Mr. Del Roscio’s version is one of several dozen paintings that Twombly did between 1966 and 1971 as part of his so-called “Blackboard” series, named because the artist painted white wax crayon loops atop gray backgrounds. The result evoked a naughty schoolboy writing seemingly endless rows of “I will behave” on a chalkboard. The later versions are somewhat smaller and contain fewer rows of script, which dealers say appeal to minimalist collectors because the works appear clean and rhythmic.
Brett Gorvy, a Christie’s expert, said similar “Blackboard” versions have traded hands privately for more than $50 million recently.
Newsweek’s John Elliot has ever right to point out the drop in Subodh Gupta’s market. But he goes about it in a bizarre way in this report on Sotheby’s Modern and Contemporary South Asian art sale held this week in London.
His first trend is the old auction house saw of well-estimated works from great collections that are fresh to the market do well. (Though he complains about a 76% sell-through rate as if that’s not an average or competent sale.)
The second trend is that the slump in prices for contemporary works that were fashionable a few years ago is worsening. An oil on canvas painting of an airport luggage trolley by Delhi-based Subodh Gupta went for just $187,000 including buyers’ premium. That was just above the top estimate but, allowing for inflation, it was far less than 10 percent of a record $1.2m achieved for a similar work in the heady days of 2008. It was also less than half a $250,000 sale in 2010 immediately after the initial crash. Gupta is more famous for his installations of shiny pots and pans. Two paintings by his wife, Bharti Kher, failed to find buyers this week.
The bit where he compares the Gupta to another work from the series that sold for $1.2m is a little unfair but you get his point. And its odd that he tells us $187,000 is less than $250,000 when comparing the sale to yet another painting from the series. But what’s really strange is that the very painting he cites was sold at Sotheby’s in May of 2008 for £264,500. It’s noted in the painting’s provenance and Sotheby’s provides a record of their previous sales to anyone who wants to look.
Here’s how the two sales differed:
2008 = £264,500
2014 = £116,500
That’s a decline of almost 56%. Don’t you think that makes his point better?
The final volume—number 6—of the Rembrandt Research Project came out this week capping the life’s work of Ernst van der Wetering and allowing him to right what he perceived to be as wrongs made early on. One work owned by the Met, The Auctioneer, above, is restored as a Rembrandt even though the museum remains unconvinced:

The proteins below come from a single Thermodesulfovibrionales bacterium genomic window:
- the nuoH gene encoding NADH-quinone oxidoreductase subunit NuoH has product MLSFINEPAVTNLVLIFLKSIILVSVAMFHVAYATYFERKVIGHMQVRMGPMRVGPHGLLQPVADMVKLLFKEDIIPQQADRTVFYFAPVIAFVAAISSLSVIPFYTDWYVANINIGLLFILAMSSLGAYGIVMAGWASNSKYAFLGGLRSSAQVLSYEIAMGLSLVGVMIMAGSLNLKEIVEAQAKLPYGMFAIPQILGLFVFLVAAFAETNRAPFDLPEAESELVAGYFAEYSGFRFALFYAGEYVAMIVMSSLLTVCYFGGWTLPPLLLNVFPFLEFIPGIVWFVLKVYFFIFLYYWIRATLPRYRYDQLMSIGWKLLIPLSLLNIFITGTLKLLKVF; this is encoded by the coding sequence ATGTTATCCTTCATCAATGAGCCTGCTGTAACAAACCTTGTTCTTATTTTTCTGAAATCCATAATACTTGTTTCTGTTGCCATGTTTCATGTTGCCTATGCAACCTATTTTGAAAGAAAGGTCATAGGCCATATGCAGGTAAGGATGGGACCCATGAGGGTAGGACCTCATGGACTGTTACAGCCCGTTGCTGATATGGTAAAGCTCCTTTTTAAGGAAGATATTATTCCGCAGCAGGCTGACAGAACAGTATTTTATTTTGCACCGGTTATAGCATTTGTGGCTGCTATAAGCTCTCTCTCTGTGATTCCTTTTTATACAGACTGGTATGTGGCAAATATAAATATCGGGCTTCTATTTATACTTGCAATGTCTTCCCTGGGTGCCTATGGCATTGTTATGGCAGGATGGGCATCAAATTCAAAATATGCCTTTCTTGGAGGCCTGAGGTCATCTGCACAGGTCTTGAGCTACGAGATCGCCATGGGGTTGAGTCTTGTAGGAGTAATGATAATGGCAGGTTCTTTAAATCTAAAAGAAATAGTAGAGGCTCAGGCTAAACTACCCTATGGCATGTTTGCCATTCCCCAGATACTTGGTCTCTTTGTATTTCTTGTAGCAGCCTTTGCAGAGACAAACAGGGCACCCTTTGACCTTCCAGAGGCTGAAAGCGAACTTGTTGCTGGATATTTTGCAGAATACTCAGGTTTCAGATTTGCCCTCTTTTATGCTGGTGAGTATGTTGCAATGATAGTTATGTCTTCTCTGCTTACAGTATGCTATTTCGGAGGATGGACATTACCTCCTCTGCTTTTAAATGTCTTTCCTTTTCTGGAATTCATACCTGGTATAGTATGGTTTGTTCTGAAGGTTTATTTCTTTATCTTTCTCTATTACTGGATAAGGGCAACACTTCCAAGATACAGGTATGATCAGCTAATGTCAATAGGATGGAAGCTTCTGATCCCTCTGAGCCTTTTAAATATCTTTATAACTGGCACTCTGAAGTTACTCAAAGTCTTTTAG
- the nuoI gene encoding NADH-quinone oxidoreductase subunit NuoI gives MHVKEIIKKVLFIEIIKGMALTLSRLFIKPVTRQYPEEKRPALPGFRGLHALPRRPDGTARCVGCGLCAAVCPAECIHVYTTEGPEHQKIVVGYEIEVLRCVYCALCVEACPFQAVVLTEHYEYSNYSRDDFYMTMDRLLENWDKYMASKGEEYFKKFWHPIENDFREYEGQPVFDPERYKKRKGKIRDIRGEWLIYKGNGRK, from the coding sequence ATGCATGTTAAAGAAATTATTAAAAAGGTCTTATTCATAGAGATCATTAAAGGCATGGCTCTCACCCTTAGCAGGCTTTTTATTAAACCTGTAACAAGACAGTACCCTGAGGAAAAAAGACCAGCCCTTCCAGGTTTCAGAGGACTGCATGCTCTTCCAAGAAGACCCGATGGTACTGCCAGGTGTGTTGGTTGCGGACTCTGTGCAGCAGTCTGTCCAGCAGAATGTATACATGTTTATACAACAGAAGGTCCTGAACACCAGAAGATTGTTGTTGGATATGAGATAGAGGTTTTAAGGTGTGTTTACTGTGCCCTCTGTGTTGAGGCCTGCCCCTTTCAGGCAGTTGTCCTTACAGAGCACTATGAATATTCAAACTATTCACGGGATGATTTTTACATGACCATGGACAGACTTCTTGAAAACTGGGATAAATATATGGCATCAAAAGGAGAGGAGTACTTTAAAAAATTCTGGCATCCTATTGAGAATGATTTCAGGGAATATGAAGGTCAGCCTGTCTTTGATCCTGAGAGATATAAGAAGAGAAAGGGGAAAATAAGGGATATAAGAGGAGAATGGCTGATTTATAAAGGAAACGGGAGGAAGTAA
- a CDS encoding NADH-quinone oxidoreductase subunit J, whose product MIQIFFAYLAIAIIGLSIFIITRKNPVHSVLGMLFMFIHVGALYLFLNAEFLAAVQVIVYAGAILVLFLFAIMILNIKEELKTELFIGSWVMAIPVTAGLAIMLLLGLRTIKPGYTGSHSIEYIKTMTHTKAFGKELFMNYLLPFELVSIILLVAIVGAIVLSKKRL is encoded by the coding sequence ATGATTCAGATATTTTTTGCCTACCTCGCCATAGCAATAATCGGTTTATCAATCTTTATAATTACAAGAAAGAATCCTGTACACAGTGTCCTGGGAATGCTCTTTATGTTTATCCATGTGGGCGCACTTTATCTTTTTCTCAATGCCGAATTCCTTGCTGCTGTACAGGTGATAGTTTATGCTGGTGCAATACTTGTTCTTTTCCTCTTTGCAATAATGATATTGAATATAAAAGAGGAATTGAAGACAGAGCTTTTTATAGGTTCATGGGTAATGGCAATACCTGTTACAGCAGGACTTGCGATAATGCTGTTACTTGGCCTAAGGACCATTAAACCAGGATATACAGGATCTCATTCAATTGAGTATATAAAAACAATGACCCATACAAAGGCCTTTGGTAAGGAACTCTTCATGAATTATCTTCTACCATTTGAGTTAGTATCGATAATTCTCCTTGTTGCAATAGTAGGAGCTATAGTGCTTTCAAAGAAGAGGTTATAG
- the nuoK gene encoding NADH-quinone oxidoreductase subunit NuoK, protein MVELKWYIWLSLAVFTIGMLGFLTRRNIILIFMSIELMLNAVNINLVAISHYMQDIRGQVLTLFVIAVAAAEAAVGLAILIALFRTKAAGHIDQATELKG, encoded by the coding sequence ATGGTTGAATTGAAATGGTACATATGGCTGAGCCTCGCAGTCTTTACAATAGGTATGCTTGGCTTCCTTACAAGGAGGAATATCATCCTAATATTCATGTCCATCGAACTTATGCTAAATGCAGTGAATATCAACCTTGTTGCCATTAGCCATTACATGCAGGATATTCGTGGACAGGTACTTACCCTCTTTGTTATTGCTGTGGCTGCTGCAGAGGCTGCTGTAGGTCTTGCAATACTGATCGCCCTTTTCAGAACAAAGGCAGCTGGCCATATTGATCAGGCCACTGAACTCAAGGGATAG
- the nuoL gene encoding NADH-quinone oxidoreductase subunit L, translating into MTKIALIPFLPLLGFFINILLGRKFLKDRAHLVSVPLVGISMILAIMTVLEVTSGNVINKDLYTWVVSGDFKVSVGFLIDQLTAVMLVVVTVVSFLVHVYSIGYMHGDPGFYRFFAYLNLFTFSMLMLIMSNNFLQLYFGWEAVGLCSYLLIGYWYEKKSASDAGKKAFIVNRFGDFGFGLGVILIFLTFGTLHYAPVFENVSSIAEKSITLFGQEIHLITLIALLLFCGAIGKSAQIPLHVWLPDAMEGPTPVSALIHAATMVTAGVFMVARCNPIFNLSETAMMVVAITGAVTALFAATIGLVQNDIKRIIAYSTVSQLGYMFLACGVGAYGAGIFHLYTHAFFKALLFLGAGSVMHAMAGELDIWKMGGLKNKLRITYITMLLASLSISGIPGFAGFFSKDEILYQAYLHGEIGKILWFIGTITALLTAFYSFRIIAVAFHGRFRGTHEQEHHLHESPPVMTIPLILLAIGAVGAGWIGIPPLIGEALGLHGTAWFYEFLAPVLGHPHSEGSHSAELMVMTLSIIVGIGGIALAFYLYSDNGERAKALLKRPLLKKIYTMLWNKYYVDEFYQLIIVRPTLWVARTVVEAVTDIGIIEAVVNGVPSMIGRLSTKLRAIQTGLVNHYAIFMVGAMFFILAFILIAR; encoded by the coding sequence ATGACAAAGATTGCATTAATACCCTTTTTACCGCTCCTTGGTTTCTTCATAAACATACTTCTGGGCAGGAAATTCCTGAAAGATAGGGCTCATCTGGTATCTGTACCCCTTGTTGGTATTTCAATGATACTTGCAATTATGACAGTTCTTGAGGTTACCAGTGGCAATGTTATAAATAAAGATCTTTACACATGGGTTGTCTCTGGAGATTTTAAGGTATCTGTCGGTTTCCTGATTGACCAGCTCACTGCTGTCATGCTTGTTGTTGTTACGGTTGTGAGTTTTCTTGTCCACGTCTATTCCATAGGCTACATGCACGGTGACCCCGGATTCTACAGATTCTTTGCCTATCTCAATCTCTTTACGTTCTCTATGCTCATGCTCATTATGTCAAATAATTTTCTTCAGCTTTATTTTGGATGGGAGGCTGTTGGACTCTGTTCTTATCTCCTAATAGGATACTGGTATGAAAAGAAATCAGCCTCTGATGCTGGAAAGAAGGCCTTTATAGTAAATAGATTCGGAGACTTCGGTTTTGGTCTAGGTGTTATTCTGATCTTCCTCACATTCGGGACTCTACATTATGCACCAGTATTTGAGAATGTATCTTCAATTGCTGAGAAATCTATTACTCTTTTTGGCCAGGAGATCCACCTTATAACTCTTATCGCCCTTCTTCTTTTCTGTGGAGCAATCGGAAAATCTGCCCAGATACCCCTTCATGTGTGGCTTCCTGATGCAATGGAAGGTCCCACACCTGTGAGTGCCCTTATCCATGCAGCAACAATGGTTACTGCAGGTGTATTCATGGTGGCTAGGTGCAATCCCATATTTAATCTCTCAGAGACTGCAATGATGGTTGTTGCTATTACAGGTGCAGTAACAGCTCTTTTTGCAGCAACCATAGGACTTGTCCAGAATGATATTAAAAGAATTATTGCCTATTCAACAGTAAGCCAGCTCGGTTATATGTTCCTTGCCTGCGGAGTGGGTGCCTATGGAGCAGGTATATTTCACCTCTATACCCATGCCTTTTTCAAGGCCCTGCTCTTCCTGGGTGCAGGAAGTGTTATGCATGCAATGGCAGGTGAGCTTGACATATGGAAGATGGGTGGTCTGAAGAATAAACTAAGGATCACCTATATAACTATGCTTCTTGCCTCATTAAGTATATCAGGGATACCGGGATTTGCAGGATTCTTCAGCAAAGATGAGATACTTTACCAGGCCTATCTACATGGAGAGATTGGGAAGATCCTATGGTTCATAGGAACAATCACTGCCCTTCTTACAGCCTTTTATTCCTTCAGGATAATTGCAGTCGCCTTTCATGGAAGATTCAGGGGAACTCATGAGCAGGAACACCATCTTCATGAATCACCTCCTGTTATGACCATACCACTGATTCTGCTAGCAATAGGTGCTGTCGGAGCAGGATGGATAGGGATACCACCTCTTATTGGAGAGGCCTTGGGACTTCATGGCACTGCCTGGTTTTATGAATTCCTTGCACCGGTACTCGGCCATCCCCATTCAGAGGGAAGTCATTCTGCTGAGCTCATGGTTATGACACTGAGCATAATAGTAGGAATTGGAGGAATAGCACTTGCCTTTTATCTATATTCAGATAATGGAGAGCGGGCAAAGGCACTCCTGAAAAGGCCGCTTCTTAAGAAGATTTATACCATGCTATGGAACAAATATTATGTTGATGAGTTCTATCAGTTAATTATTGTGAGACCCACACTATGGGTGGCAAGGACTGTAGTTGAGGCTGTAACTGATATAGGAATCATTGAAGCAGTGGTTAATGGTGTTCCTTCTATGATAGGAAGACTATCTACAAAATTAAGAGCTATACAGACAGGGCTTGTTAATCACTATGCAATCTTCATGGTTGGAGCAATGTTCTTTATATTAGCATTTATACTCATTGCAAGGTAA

In the volume, Mr. van de Wetering revisits previous conclusions by the project, which began in 1968. In its early decades, a team of experts including Mr. van de Wetering made group decisions that “deattributed” many Rembrandts, advocating removal of the artist’s authorship. Among the 70 attribution changes in Volume 6, Mr. van de Wetering, now making the decisions himself, restores 44 of those deattributions to Rembrandt. He now describes the project’s “democratic” decisions as “unjust.” […]
The number of accepted Rembrandts has fluctuated dramatically over the last century, peaking at 714 in the 1920s, according to Rembrandt scholar Gary Schwartz. The number fell below 300 in the 1980s thanks to the deattributions of the early volumes of the Rembrandt Research Project. Mr. van de Wetering sees his recent work as a reaction against the “reductionist” tendencies of the Rembrandt project in its earlier days as well as decisions made by experts at leading museums, like the Met.
Mr. van de Wetering is both a trained artist and an art historian. An occasional dissenting voice in the early decades of the Rembrandt project, he took over as head in 1992. While still relying on advice from a field of experts, he turned the project into a vehicle for his own opinions in volumes 4 and 5, which covered thematic aspects of Rembrandt’s work. He is widely regarded as one of the world’s most respected authorities on Rembrandt. Funders of the project have included the Dutch Organization for Scientific Research and the University of Amsterdam.
James Tarmy has an epic story in BusinessWeek detailing the ownership of Christopher Wool’s Apocalypse Now, a painting that made a splash at Christie’s last year for many reasons. First, it established an extraordinary $26m price for Wool. Second, there was—and remains—the mystery of who owned the work as it turned on Christie’s podium. David Ganek had sold it out from under the Guggenheim retrospective to an unnamed buyer who immediately consigned it to Christie’s where it was bought by another anonymous buyer who then lent the work to the Wool retrospective in time to be included when the show was mounted at the Art Institute of Chicago.
Think that sounds complicated? It’s nothing compared to the full history of this work which was owned by such central collectors as Francois Pinault, Donald Bryant, David Ganek and others. It first appeared in 1988 at the 303 Gallery in a joint show with Robert Gober (the subject of a current retrospective at MoMA) that was purchased entirely by Werner and Elaine Dannheisser: